When I was retained on the case, I thought for sure my client was be offered a plea deal to this charge.  Either a reduction to a lesser offense, or possibly even have it dismissed by the Prosecutor.  Unfortunately for him though, his case was in a local municipal court, where cases rarely get dismissed, and DUI's rarely get reduced.  So after a couple of months of negotiating with the Prosecution we eventually decided to set the case for trial, and assert his legal defense.  After all he had parked his car, and was safely off the roadway.

Now I have had 2 prior clients in in this exact same municipal court actually go to trial when charged with Physical Control, and assert this legal defense.  And both clients were found NOT GUILTY by a jury.  In those cases two different very good and knowledgable Judges allowed me to argue to the jury the client was safely off the roadway, and both times the jury agreed.  So I felt confident in this case, that the exact same result would happen.  After all the facts in those cases, and the facts in this case were virtually identical.  In fact I would say those cases were more difficult because the keys were in the ignition, and in one case the car was running.

So on Tuesday morning we were sent out to trial.  The Judge we got assigned to is just a Pro-Tem Judge, meaning he was just substituting in for the regular Judge.  I have known this Judge since I began practicing law, and I have appeared in front of him many times.  This Judge is not the best Judge when it comes to the law, and I have gotten some bad rulings from him in the past.  But he was the best option at that time, so I chose to go forward with him.  A decision that Im going to regret for the rest of my career.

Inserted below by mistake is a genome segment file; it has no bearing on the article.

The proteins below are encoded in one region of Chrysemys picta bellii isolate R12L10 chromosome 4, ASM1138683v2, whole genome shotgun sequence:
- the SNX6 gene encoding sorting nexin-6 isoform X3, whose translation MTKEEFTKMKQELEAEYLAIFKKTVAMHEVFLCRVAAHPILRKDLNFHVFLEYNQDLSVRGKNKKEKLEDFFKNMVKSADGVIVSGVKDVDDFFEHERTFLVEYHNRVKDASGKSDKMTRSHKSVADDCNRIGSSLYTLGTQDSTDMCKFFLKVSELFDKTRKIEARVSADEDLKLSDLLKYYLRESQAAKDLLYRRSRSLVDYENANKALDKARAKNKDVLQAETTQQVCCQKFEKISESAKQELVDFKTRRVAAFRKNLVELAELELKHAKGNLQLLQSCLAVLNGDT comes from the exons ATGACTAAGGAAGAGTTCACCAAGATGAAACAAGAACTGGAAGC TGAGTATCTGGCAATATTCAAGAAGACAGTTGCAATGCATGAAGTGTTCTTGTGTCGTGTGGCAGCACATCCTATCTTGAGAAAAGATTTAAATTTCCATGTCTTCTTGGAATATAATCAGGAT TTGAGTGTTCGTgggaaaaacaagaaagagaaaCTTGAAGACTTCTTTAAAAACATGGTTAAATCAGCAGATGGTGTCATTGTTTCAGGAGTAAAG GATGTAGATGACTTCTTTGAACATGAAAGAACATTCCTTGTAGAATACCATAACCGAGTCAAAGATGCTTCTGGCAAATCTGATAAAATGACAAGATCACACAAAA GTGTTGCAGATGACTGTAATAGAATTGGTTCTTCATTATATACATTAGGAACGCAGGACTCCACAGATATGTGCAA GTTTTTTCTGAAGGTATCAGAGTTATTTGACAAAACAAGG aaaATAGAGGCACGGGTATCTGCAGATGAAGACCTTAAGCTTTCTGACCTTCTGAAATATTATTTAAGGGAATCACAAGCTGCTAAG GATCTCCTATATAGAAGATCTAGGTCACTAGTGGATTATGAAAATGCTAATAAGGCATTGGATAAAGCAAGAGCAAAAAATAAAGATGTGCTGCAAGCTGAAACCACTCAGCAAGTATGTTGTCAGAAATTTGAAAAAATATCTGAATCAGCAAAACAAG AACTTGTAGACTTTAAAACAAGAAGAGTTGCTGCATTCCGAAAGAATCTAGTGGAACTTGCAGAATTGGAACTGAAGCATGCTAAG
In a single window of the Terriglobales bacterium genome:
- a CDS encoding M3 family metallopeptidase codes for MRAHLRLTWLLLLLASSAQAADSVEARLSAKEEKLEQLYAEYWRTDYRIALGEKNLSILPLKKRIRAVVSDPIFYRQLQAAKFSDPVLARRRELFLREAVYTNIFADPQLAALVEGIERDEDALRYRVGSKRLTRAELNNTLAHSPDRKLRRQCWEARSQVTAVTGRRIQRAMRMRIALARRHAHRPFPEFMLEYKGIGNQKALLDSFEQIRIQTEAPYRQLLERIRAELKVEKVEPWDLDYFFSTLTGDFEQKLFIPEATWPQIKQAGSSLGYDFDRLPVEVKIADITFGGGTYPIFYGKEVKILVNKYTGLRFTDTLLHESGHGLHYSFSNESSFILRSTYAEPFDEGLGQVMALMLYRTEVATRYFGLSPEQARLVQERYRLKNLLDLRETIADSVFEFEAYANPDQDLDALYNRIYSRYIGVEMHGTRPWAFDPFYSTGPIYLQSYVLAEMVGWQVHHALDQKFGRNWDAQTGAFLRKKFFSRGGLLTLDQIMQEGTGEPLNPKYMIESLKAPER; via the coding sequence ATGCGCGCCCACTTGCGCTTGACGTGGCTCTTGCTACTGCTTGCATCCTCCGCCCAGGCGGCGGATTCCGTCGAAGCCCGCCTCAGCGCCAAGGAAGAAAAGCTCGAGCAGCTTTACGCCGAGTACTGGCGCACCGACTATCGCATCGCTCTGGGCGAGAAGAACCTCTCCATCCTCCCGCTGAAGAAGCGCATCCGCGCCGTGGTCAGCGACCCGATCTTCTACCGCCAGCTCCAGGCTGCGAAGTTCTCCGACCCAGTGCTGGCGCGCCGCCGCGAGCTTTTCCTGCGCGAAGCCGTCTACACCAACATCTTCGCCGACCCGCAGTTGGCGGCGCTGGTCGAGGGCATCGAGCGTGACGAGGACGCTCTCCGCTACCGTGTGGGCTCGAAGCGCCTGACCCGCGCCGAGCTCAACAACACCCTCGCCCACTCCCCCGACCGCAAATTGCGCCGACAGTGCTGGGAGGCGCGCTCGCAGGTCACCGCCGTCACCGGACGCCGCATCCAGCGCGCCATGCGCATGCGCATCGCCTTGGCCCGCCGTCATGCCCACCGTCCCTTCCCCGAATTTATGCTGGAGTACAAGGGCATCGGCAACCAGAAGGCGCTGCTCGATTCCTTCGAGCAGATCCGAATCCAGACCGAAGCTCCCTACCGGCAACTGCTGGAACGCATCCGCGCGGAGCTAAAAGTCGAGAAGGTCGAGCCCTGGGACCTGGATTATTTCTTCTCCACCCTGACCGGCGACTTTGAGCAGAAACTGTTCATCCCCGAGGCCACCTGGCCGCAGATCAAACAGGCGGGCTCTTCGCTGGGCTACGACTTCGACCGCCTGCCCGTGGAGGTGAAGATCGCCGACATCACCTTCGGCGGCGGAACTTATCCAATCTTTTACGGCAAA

So trial started, we picked the jury.  I felt okay about them, not great.  But I've done this so many times that I know you're never going to get the perfect jury.  Or very rarely does this happen.  I mean there are always going to be jurors you don't like, or you maybe have an uneasy feeling about but sometimes you just have to accept the panel or risk getting a juror that you really don't like.

The Prosecution started their case in chief.  They called two witnesses the do-gooder bicyclist, and the Seattle Police Officer (whom by the way I very much respect).  After I was able to cross examine them I felt really good about the case.  We were laying all the foundation for our defense, and I thought things were going really well.

After the Prosecution rested, my client chose to testify.  He stipulated that he was impaired, but since we were asserting the legal defense you can do that.  His testimony went great, I couldn't have planned anything any better.  After his testimony we rested, and took a recess for lunch.  After lunch is when everything turned to shit.  And I mean turned to shit.